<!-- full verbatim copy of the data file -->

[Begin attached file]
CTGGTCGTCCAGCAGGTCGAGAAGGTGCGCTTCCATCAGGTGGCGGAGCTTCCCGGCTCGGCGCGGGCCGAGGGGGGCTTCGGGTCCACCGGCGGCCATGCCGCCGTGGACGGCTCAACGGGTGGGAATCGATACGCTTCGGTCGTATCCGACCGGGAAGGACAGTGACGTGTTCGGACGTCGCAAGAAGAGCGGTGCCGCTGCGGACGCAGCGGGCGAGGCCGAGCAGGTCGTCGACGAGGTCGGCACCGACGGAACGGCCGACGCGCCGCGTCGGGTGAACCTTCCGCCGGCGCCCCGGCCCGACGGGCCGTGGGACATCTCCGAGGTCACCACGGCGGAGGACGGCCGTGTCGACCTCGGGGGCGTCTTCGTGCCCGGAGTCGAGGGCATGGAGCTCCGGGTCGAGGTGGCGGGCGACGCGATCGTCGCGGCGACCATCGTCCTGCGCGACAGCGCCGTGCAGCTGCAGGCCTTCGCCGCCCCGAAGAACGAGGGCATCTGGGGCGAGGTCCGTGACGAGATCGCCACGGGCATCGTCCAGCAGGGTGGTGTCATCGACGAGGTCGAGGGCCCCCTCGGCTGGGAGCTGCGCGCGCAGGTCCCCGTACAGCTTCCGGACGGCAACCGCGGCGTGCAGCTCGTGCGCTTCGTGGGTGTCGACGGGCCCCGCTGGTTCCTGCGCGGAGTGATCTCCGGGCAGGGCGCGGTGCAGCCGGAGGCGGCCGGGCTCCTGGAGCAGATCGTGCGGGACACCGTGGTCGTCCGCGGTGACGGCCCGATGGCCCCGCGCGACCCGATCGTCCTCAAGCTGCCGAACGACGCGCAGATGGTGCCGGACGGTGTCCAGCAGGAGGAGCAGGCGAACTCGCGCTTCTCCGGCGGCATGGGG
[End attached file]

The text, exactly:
CTGGTCGTCCAGCAGGTCGAGAAGGTGCGCTTCCATCAGGTGGCGGAGCTTCCCGGCTCGGCGCGGGCCGAGGGGGGCTTCGGGTCCACCGGCGGCCATGCCGCCGTGGACGGCTCAACGGGTGGGAATCGATACGCTTCGGTCGTATCCGACCGGGAAGGACAGTGACGTGTTCGGACGTCGCAAGAAGAGCGGTGCCGCTGCGGACGCAGCGGGCGAGGCCGAGCAGGTCGTCGACGAGGTCGGCACCGACGGAACGGCCGACGCGCCGCGTCGGGTGAACCTTCCGCCGGCGCCCCGGCCCGACGGGCCGTGGGACATCTCCGAGGTCACCACGGCGGAGGACGGCCGTGTCGACCTCGGGGGCGTCTTCGTGCCCGGAGTCGAGGGCATGGAGCTCCGGGTCGAGGTGGCGGGCGACGCGATCGTCGCGGCGACCATCGTCCTGCGCGACAGCGCCGTGCAGCTGCAGGCCTTCGCCGCCCCGAAGAACGAGGGCATCTGGGGCGAGGTCCGTGACGAGATCGCCACGGGCATCGTCCAGCAGGGTGGTGTCATCGACGAGGTCGAGGGCCCCCTCGGCTGGGAGCTGCGCGCGCAGGTCCCCGTACAGCTTCCGGACGGCAACCGCGGCGTGCAGCTCGTGCGCTTCGTGGGTGTCGACGGGCCCCGCTGGTTCCTGCGCGGAGTGATCTCCGGGCAGGGCGCGGTGCAGCCGGAGGCGGCCGGGCTCCTGGAGCAGATCGTGCGGGACACCGTGGTCGTCCGCGGTGACGGCCCGATGGCCCCGCGCGACCCGATCGTCCTCAAGCTGCCGAACGACGCGCAGATGGTGCCGGACGGTGTCCAGCAGGAGGAGCAGGCGAACTCGCGCTTCTCCGGCGGCATGGGG